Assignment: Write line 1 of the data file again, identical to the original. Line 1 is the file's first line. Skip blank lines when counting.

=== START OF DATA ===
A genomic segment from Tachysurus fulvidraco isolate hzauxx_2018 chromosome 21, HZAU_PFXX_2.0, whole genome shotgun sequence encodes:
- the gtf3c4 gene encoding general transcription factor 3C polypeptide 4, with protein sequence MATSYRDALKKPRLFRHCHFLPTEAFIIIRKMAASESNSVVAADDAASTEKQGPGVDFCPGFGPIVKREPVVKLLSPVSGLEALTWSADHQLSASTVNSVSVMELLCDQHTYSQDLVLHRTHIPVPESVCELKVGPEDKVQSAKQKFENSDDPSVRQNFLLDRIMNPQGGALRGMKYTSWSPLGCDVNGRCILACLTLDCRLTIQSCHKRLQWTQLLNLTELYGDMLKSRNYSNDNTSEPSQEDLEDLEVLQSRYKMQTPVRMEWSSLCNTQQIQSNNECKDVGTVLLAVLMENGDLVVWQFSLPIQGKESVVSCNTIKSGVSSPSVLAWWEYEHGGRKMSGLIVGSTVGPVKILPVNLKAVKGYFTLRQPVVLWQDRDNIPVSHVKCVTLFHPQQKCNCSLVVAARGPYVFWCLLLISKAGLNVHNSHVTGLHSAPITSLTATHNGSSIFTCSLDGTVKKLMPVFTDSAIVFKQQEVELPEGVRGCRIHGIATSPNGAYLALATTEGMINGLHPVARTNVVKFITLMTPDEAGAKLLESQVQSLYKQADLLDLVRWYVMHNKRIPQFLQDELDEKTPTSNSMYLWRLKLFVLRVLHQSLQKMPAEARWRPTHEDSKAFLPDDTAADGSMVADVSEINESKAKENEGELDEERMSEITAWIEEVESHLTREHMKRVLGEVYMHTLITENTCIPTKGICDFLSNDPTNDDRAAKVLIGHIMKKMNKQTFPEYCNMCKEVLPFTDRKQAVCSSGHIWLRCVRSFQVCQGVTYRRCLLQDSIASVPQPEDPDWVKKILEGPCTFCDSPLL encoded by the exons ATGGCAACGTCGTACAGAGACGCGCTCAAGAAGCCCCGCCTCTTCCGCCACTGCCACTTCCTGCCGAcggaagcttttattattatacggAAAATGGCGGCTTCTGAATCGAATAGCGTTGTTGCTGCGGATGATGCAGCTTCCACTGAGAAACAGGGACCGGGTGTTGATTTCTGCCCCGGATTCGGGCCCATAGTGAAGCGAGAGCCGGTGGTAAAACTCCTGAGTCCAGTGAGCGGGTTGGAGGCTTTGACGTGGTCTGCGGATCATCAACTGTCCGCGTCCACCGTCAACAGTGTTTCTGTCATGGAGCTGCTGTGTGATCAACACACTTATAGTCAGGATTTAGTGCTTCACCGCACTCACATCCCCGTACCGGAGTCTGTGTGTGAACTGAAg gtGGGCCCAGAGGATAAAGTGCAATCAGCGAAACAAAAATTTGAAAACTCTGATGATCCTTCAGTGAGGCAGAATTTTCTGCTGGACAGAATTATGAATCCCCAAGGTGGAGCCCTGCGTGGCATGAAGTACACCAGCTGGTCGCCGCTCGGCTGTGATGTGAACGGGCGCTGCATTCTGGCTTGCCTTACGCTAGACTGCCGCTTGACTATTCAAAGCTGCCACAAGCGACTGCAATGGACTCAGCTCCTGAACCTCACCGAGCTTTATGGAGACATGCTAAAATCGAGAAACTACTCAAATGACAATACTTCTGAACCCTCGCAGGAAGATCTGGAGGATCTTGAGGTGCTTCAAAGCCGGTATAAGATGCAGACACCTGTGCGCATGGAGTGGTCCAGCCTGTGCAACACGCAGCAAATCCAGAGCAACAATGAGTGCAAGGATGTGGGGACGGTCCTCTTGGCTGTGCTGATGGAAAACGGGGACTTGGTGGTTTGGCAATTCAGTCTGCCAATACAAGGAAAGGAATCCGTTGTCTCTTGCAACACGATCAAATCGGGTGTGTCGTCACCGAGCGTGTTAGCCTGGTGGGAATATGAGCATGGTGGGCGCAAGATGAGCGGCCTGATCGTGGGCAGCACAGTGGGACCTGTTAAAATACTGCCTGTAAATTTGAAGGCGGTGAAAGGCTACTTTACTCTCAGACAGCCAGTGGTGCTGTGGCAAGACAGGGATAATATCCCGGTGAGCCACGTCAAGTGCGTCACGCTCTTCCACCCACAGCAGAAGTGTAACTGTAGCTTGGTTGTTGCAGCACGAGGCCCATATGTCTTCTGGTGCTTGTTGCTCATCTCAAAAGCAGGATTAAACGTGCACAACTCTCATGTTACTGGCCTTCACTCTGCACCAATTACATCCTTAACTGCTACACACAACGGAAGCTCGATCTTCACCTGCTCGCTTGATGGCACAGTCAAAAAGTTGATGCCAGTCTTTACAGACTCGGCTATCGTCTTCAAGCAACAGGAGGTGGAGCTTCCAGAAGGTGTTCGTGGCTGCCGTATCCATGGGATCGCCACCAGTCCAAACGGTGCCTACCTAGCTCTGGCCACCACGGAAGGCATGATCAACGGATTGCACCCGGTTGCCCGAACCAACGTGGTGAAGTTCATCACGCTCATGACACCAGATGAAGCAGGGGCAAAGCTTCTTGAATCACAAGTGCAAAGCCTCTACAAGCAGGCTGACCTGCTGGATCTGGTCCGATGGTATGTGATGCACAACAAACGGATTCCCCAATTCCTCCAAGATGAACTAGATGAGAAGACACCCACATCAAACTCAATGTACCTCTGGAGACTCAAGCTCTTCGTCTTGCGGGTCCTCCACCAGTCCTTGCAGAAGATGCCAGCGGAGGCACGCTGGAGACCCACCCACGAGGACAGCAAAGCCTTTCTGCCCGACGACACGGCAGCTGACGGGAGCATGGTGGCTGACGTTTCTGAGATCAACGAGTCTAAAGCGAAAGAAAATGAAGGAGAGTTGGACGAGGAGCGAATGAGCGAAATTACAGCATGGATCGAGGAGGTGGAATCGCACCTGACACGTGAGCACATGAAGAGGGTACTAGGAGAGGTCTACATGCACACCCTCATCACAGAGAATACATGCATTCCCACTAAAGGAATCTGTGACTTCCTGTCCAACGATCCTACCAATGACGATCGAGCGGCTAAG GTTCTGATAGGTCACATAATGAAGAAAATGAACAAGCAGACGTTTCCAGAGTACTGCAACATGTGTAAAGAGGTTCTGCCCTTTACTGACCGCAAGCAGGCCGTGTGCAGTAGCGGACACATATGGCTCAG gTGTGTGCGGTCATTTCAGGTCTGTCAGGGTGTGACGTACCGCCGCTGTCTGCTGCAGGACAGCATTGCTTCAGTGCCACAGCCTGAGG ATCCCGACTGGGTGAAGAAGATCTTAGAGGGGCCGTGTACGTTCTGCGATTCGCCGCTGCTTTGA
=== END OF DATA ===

A genomic segment from Tachysurus fulvidraco isolate hzauxx_2018 chromosome 21, HZAU_PFXX_2.0, whole genome shotgun sequence encodes: